Corn, rice and wheat, three of the world’s most important cereal crops, are all affected by zinc deficiency. Clearly, everything that grows in zinc depleted soils will suffer, but of these three major crops, rice will be looked at a little more closely.
Corn (known as maize in many parts of the world) is the crop species which is understood to be most susceptible to zinc deficiency. Corn generally accounts for the highest use of zinc fertiliser per hectare, more than any other crop. With the increase in demand for corn in addition to human food supply, for livestock feed and biofuel production the mitigation of zinc deficiency in this crop is going to remain an important crop nutrition priority.

Wheat is less sensitive than corn, but it is still severely affected by zinc deficiency in many parts of the world, especially the larger broad-scale farming enterprises in Australia, North America, Europe and the countries of the former USSR. Low available zinc concentrations in chalky soils, with a relatively high phosphorus status tends to be the most widely found cause of zinc deficiency in wheat.
Rice is known to be crucially effected by zinc deficiency, and probably attributed to the way in which it is farmed. Approximately two-thirds of the crop is currently produced in flooded paddy systems and while this has many advantages, it is relatively inefficient in its use of water. Alternative, more water efficient rice growing systems are however being developed in some countries. It is known that flooding the soil reduces the availability of zinc tothe crop, whilst increasing the concentrations of soluble phosphorus which contributes to zinc deficiency problems. It has been recorded that possibly as much as half of the paddy rice soils are affected by zinc deficiency. When you consider how important this crop is for Asia alone, it could actually involve up to 35 million hectares of its rice producing land. Even though many areas of lowland paddy rice production are being replaced by more water-efficient production systems, it appears that these new systems could also be susceptible to zinc deficiency, still requiring the application of zinc fertilisers.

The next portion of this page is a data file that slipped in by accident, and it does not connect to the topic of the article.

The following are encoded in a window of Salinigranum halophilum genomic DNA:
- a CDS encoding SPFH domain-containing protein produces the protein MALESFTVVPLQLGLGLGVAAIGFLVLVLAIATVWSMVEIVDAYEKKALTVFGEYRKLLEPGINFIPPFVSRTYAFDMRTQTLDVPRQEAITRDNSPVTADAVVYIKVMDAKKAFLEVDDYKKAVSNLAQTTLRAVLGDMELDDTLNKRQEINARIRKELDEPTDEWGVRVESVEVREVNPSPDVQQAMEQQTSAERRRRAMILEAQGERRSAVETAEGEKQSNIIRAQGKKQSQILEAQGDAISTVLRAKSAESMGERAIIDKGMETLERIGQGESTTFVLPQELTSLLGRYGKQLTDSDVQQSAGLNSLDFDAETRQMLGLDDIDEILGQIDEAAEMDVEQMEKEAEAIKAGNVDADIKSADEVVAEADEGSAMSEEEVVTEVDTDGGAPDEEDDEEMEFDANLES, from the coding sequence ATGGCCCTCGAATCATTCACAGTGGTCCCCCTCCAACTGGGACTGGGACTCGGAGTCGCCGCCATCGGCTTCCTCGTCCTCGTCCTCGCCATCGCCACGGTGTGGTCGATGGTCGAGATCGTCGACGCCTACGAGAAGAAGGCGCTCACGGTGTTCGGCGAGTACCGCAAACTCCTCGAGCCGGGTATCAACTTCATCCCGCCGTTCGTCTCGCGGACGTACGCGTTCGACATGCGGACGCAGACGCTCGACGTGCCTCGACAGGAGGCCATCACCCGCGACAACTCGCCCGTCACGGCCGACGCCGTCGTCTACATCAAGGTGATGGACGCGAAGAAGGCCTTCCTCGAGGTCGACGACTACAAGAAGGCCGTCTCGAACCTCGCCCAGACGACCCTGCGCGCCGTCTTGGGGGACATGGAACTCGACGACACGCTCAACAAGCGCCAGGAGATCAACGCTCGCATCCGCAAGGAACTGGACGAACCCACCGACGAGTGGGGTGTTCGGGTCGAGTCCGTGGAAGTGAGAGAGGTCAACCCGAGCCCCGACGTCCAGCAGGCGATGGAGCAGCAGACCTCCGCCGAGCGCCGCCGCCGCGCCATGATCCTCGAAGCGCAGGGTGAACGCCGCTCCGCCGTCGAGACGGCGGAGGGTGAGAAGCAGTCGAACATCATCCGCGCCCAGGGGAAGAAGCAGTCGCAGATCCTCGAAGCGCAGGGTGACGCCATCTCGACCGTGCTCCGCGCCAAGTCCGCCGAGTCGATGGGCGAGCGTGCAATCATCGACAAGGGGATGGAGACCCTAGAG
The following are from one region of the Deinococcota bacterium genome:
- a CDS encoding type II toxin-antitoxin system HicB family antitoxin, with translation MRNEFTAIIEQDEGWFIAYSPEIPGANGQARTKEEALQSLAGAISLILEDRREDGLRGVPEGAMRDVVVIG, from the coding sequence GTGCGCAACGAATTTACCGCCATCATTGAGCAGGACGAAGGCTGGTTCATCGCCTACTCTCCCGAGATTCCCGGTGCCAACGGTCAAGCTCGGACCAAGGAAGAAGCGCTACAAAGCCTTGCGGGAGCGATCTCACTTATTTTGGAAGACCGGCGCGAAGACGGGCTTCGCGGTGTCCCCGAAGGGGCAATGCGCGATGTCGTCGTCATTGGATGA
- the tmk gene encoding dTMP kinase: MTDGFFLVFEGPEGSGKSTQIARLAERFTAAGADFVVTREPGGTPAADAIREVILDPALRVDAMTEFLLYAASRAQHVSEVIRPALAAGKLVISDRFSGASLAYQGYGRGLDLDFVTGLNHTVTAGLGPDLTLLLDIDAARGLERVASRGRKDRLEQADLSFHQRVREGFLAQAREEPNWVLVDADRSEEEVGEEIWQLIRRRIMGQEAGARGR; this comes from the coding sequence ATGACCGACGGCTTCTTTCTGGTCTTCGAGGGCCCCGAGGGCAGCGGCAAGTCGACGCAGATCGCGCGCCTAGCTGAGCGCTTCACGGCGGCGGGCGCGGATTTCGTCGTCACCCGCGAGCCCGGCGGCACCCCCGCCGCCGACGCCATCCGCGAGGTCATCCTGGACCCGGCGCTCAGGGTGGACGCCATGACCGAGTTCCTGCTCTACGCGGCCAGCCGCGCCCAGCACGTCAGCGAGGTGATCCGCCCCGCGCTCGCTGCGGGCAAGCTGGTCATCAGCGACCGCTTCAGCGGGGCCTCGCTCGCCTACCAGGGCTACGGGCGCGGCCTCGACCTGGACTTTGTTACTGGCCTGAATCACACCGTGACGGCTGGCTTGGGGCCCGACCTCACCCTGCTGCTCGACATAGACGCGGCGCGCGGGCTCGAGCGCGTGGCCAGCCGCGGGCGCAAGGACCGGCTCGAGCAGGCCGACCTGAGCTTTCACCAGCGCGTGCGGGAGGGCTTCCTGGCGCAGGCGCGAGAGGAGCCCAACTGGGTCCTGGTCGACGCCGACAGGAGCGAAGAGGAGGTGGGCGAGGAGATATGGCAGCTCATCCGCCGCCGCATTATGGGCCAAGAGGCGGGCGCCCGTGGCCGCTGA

• zinc deficiency is the most widespread micro-nutrient disorder
    in rice
  • zinc deficiency has actually increased with the introduction
    of modern crop varieties and crop intensification strategies
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